COVID-19 infections in the UK are no longer falling, with some parts of the country showing early signs of a possible increase, figures show.
The rise is likely to have been caused by a jump in infections compatible with the original Omicron variant BA.1, along with the newer variants BA.4 and BA.5.
It comes as separate figures suggest the recent drop in the number of people in hospital with Covid-19 may also have come to a halt.
A total of 989,800 people in private households in the UK are estimated to have had the virus in the week ending June 2, up from 953,900 the previous week, according to the Office for National Statistics (ONS).
It is the first time total infections have risen week-on-week since the end of March, when the number hit a record 4.9 million at the peak of the Omicron BA.2 wave.
All four nations have seen a slight rise in the prevalence of the virus, though the ONS describes the trend in Scotland and Wales as “uncertain”.
In England, 797,500 people were likely to test positive for Covid-19 last week – the equivalent of about one in 70.
This is up week on week from 784,100, which was also about one in 70.
Northern Ireland has seen infections rise for the second week in a row to stand at 27,700 people, or one in 65, up from 24,300 people, or one in 75.
In Scotland, 124,100 people were likely to have had the virus last week, or one in 40, up from 105,900, or one in 50.
Wales has seen Covid-19 infections increase very slightly to an estimated 40,500 people, or one in 75, up from 39,600, also one in 75.
“Across all four UK countries, the percentage of people testing positive for Covid-19 compatible with Omicron variants BA.1, BA.4 and BA.5 increased in the week ending June 2 2022,” the ONS said.
Omicron BA.1 is the original variant of Omicron that caused a surge in infections across the UK in December and early January.
BA.4 and BA.5 are newer variants that were recently classified by the UK Health Security Agency as “variants of concern”, after analysis found both were likely to have a “growth advantage” over BA.2, which is still the dominant strain in the country.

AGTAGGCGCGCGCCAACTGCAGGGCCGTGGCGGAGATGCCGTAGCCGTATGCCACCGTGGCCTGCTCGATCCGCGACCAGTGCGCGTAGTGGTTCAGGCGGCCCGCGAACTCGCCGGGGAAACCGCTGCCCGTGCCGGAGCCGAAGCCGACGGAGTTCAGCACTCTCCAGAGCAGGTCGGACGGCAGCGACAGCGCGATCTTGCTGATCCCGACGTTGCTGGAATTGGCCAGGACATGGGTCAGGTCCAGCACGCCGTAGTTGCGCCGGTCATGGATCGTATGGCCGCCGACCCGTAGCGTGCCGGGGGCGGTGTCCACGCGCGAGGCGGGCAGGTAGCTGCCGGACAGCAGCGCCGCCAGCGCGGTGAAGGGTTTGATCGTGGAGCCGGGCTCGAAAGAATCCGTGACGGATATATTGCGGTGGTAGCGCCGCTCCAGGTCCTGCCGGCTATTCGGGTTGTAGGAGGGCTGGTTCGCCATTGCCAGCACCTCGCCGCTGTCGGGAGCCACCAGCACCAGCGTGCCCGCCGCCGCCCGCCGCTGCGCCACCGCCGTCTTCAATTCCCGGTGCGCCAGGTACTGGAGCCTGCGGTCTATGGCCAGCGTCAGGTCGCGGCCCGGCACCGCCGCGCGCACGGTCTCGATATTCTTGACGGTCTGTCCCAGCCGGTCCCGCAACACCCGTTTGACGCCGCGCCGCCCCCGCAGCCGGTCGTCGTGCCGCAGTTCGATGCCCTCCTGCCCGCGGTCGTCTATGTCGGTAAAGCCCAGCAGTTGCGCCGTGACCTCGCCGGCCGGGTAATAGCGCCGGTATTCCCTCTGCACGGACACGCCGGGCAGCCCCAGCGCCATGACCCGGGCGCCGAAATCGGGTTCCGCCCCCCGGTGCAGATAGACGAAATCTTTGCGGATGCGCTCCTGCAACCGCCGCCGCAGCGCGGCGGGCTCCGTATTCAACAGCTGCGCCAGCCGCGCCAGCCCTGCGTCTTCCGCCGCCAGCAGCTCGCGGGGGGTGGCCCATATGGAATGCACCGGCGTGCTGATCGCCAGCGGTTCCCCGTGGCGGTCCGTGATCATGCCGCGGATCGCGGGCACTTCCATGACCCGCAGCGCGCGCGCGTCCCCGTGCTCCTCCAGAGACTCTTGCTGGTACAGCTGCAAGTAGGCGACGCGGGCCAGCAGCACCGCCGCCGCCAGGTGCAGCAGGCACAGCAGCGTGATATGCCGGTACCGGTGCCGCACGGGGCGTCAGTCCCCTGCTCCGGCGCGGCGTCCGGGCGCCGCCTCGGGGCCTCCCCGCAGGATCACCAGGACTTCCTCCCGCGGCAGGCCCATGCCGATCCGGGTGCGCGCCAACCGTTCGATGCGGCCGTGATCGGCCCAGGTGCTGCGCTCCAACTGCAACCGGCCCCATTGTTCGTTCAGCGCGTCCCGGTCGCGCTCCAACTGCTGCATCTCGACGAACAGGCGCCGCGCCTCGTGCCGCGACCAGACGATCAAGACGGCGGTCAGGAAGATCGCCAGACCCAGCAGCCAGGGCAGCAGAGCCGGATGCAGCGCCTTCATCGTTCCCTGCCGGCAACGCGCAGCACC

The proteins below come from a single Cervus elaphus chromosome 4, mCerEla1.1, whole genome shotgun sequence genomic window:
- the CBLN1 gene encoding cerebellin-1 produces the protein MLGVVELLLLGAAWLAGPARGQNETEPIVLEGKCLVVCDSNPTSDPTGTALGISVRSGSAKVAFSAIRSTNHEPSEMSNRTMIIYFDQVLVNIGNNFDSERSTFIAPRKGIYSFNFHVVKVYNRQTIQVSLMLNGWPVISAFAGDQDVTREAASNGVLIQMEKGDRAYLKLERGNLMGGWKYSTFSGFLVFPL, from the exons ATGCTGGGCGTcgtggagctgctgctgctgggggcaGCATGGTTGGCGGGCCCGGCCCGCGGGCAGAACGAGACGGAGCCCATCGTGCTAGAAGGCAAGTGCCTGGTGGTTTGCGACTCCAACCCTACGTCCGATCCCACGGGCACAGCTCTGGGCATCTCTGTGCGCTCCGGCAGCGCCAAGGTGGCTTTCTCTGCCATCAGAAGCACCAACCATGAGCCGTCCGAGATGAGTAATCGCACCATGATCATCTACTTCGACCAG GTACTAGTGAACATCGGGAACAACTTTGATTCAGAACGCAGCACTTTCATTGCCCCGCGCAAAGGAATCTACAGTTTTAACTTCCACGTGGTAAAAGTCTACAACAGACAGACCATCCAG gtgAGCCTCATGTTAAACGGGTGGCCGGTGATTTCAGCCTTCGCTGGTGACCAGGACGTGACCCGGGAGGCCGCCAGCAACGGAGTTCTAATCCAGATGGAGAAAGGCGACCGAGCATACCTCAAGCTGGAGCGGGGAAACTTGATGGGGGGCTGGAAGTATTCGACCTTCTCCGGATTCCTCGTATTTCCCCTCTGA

Initial findings suggest BA.4 and BA.5 have a degree of “immune escape”, meaning the immune system can no longer recognise or fight a virus, which is likely to contribute to their growth advantage over BA.2, the UKHSA said.
The latest estimates for Covid-19 infections come as separate figures show the recent fall in the number of people in hospital with the virus may have come to a stop.
Some 4,082 patients in England had Covid-19 on June 9, up 6% on the previous week, while in Scotland 637 patients were recorded on June 5, the latest date available, up 8% week on week.
Patient numbers in both nations had previously been on a steady downwards trend since early April, following the peak of the Omicron BA.2 wave.
In Wales and Northern Ireland, the figures for people in hospital with the virus have levelled off in recent days.
Patient numbers across the UK remain well below the peaks reached during previous waves of the virus.
The percentage of people testing positive for Covid-19 in England is estimated to have increased among 35 to 49-year-olds, with early signs of a rise among people from school year 12 to age 24, the ONS added.
The trend in the most recent week was “uncertain” in all other age groups.
Among the regions of England, infection levels are estimated to have risen in the North West, London and the South East, with early signs of an increase in eastern England.
Levels have fallen in the South West and the West Midlands while the trend in all other regions was uncertain.